When we update a status, send a group message, or add a filter what are the processes that occur beneath the interface? Where is the cloud and who controls it? What is the environmental impact of our networked society? Who really owns our data? What is the impact of the individual parts that make up the whole? Have we designed a world of systems we control, or are they controlling us?
In a time of heightened global crisis, the systems that shape our world are becoming increasingly fragile. While ecosystems are being destroyed, political processes are being manipulated, economic structures exploited and personal networks eroded, all of which are further exacerbated by our increased dependency on technological and automated systems.
Yet how much do we really know of these systems? How are they all connected, and what are the infrastructures and networks upon which they are built? How do we find out? How can we navigate, probe, critique and challenge them?
This exhibition will explore the many different systems that form our contemporary networked society. We welcome proposals that highlight, investigate and test these systems, or offer alternative ones for an uncertain future.
We’re looking for artists, designers, technologists, activists, journalists (citizen, alternative and mainstream), hackers and pranksters, academics and engineers to propose exhibits, workshops, interventions or projects that will help us untangle the many complex systems, both visible and invisible, that surround us.
Potential directions and topics:
- Alternative and imaginary systems: countercultures, subversive, DIY and DIWO
- Critical takes on Artificial Intelligence, Machine Learning, Neural Networks
- Automated and Networked systems: Taking back control
- Hidden infrastructures: Identification and investigation
- Ecological systems
- Human centred design
- Infrastructures of global trade and economy
- Critical interrogations of black-boxed systems and artifacts
- Network innovations including smart cities and 5G
- Social justice and injustice: Infrastructures of migration and movement
- Surveillance capitalism
- The politics of platforms and protocols
- Mesh and low-power wide-area networks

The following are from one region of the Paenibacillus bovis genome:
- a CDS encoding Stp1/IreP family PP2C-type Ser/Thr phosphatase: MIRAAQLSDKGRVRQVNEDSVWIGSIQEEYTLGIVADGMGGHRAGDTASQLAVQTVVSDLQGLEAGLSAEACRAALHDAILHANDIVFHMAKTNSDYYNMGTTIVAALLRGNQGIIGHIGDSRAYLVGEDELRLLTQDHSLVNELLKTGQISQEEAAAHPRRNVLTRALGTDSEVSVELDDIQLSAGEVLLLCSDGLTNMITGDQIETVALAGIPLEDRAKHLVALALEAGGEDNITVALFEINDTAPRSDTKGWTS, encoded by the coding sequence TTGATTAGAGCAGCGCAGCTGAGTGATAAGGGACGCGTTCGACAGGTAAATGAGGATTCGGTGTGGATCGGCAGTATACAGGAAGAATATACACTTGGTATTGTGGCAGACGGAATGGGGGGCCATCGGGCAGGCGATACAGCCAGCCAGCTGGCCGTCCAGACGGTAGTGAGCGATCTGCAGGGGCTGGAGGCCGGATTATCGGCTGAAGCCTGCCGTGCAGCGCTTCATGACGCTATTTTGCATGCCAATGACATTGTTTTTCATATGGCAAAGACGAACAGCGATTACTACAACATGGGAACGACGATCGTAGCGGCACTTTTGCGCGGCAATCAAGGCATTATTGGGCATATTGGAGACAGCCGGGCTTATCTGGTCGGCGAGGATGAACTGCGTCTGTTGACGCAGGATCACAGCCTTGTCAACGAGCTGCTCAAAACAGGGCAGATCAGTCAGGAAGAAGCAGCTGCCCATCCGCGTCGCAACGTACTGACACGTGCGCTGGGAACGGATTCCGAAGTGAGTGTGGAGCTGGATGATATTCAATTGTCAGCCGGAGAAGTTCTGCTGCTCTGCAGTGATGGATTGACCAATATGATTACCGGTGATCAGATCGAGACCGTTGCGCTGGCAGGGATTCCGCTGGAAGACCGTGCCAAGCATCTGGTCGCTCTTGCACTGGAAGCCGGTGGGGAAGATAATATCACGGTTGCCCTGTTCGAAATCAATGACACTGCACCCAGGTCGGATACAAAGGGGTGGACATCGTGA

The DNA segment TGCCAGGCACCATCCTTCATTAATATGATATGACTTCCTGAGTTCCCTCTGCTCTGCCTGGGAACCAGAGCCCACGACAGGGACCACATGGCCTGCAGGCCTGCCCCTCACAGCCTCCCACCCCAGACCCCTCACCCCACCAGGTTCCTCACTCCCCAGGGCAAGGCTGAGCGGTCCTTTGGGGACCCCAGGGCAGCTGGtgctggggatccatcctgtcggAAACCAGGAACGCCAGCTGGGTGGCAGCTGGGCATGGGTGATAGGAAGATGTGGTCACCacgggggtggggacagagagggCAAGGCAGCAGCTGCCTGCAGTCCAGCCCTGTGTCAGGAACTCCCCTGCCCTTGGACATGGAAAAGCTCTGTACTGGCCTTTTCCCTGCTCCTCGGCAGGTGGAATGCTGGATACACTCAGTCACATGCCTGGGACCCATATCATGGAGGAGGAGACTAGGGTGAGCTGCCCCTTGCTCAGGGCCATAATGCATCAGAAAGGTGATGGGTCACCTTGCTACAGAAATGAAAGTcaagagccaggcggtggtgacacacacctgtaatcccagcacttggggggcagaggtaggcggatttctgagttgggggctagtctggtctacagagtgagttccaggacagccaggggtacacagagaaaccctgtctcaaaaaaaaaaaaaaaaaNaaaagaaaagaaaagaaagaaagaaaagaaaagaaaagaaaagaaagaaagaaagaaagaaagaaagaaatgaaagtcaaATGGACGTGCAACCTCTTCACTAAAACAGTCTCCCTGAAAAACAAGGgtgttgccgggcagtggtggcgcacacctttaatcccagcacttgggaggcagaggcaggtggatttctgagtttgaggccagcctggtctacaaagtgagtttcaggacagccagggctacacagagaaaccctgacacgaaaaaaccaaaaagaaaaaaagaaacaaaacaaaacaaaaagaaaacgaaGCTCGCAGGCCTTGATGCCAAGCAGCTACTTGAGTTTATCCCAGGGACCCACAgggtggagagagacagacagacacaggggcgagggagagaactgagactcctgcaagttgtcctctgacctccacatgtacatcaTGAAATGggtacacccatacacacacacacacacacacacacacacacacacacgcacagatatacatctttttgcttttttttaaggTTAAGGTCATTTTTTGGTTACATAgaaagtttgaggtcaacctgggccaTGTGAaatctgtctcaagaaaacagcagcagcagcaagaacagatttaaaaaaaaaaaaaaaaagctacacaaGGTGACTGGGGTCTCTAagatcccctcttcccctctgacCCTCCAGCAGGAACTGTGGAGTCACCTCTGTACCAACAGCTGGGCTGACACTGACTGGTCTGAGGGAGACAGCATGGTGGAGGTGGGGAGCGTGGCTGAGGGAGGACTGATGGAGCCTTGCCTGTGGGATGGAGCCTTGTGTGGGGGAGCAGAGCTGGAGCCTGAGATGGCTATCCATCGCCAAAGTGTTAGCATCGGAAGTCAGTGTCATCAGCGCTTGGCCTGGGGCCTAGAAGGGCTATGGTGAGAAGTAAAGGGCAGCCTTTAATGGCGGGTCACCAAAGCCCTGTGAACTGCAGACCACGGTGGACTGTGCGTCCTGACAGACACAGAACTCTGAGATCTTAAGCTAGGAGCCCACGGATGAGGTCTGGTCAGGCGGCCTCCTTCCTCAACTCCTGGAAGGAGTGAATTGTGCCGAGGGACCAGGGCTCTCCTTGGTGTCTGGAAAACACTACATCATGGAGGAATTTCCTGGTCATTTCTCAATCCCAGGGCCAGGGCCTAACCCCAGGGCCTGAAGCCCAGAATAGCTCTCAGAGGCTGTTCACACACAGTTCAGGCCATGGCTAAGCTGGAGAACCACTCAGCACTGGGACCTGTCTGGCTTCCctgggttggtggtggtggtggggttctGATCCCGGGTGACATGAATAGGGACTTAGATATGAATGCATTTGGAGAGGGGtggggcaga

- Digital colonialism and data sovereignty
Linda Doyle, Dean of Research and Professor of Engineering and The Arts, Trinity College Dublin
Sarah Grant, Artist, Educator, Founder and Co-Organizer of Radical Networks
Francis Halsall, Co-Director Masters in Art in the Contemporary World, National College of Art & Design, Dublin
Joana Moll, Artist, Researcher and Co-founder of the Critical Interface Research Group at Hangar (BCN)
Ciaran O’Neill, Ussher Assistant Professor in Nineteenth-Century History and Community Liaison Officer, Trinity College Dublin
What makes a good Science Gallery Dublin open call proposal?
We are especially looking for projects that match Science Gallery Dublin’s three core aims:
to Connect, Participate, and Surprise.
Some tips for strong proposals:
- We love works that invite the visitor to participate, create, critique and discuss
- Great projects bring together art and science in a creative way. We generally avoid paintings about science or science that is evaluating art.
- Relevance to our core audience of 15-25 year olds is a factor in curatorial decisions.
- Defying categories is good (“it’s kind of a hybrid sculpture, event, installation-puzzle, with a crowdsourced edible citizen-science archive, plus a performance component that will influence our design for a speculative organism…”)
- Works can be playful or serious — most themes have room for both
- 2D is nice, but 3D is usually nicer. We don’t have a lot of wall space for screens, prints and the like, so we often opt for the actual object instead of just a picture of it
- A true connection to the theme is a must — avoid shoehorning an unrelated work
- Collaborations are great! Are you a cryptographer working with a cellist? Maybe you’re a comic book illustrator artist thinking of submitting a proposal with an immunologist? If you’re a marine geologist looking for a cheesemonger to work with, we might know just the person — just get in touch!
Proposals may be new or existing works, and will be funded up to a maximum budget of €2000, which should include all artist fees, VAT, materials, equipment, shipping, travel etc. Please note that these are maximum amounts and we enthusiastically welcome proposals that come in below the maximum budget. We are happy to write letters of support for applicants seeking funding from elsewhere.
SYSTEMS is due to open in Science Gallery Dublin in June 2020 and run until September 2020.
Residency & Commission:
In early 2020 we will open an international open call for a residency programme to commission a piece for SYSTEMS. For more information please contact Lead Researcher Paul O'Neill: email@example.com and keep an eye on our website and social media platforms.